AIA condemns Trump's decision to withdraw US from Paris climate accord
- The American Institute of Architects issued a statement Thursday opposing the Trump administration's decision to revoke the nation's status as signatory to a global greenhouse gas-mitigation initiative — the 2015 Paris Agreement, which is part of the United Nations Framework Convention on Climate Change.
- The organization also reaffirmed its commitment to climate change mitigation and said that it would continue to advocate for energy conservation and the use of renewable resources in the construction and design industries.
- Trump said the U.S. would begin negotiations for a new accord, which, according to Utility Dive, implies the U.S. will stay in the underlying treaty, the United Nations Framework Convention on Climate Change.
Ahead of the COP21 International Climate talks, more than 50 construction-related companies — including Skanska, Autodesk and Thornton Tomasetti — signed the Building and Real Estate Climate Declaration. The declaration highlighted the relationship between climate change and the built environment — which accounts for 39% of carbon emissions in the U.S. each year — as well as the potential economic benefit of working to combat climate change.
The AIA has also taken up the cause of climate change through its 2030 Commitment, which has the primary goal that all new construction and major renovations will be carbon neutral by 2030.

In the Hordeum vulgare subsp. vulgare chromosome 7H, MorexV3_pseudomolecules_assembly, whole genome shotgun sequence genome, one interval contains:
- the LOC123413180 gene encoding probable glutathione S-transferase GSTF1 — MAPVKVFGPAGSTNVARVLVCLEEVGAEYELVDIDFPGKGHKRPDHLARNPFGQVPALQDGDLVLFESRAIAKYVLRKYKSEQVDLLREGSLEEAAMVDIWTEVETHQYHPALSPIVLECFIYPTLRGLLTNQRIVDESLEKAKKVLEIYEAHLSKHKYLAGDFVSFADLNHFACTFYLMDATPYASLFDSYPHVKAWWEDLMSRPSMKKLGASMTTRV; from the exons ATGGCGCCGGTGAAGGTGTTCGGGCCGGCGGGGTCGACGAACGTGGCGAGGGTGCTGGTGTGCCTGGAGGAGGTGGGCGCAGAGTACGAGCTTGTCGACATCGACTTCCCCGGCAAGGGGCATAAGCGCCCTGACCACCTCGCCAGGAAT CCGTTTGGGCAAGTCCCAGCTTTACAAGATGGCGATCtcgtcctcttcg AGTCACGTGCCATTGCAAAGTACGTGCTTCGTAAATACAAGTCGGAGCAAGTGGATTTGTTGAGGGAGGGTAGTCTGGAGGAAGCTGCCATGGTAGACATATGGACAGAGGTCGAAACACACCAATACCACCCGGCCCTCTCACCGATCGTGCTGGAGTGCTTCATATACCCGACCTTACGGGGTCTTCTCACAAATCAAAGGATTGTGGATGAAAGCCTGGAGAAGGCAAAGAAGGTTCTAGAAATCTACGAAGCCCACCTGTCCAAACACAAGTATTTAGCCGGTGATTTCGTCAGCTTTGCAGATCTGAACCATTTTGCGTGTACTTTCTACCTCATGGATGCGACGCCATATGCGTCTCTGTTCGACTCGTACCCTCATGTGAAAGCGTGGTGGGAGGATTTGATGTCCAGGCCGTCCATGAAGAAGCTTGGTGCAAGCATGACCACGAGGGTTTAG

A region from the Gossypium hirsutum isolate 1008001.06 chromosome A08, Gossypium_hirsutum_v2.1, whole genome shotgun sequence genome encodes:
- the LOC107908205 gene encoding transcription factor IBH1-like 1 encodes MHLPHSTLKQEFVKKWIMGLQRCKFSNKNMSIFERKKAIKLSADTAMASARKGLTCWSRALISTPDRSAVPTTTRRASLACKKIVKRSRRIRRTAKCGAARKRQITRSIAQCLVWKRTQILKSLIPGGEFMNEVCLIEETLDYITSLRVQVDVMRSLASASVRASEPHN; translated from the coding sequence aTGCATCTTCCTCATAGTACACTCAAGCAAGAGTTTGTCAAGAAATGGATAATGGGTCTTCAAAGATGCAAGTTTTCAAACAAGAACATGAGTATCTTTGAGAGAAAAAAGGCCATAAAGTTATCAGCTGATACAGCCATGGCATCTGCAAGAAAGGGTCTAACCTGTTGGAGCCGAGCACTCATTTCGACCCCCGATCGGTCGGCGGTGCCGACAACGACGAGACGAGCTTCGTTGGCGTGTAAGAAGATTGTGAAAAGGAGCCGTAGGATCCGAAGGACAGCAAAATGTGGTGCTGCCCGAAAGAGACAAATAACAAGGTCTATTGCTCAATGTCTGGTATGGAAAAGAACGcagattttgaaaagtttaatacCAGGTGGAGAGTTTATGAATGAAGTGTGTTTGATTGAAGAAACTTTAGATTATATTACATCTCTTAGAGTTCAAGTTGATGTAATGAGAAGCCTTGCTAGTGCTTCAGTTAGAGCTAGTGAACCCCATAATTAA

In an October 2016 update on the 2030 Commitment, the AIA said the building industry has not kept up with the initiative's energy-reduction objectives. Only 4% of projects at the time of the announcement had met the 2015 building performance target of 70% energy savings. Most buildings that reached the target, the AIA said, saw average savings of 38%. The organization said that one of the reasons signatory design firms have failed to keep up with the 2030 goals is because only six out of 10 utilize energy modeling early enough in the design process.
On a positive note, however, the AIA said that the program so far had prevented 21 million metric tons of greenhouse gas emissions. The AIA also reported that the number of firms submitting project data for the AIA 2030 program had increased from 2014.
As part of its advocacy efforts, the AIA was among 600 other businesses to come out against the fossil fuel industry's attempts at repealing Section 433 of the Energy Independence and Security Act, which phases out the use of fossil fuels in federal buildings. Aside from the climate change aspects, proponents of the act argue that high-efficiency buildings incur fewer operational costs and can save taxpayers millions of dollars.
- American Institute of Architects Architects oppose US withdrawal from climate treaty
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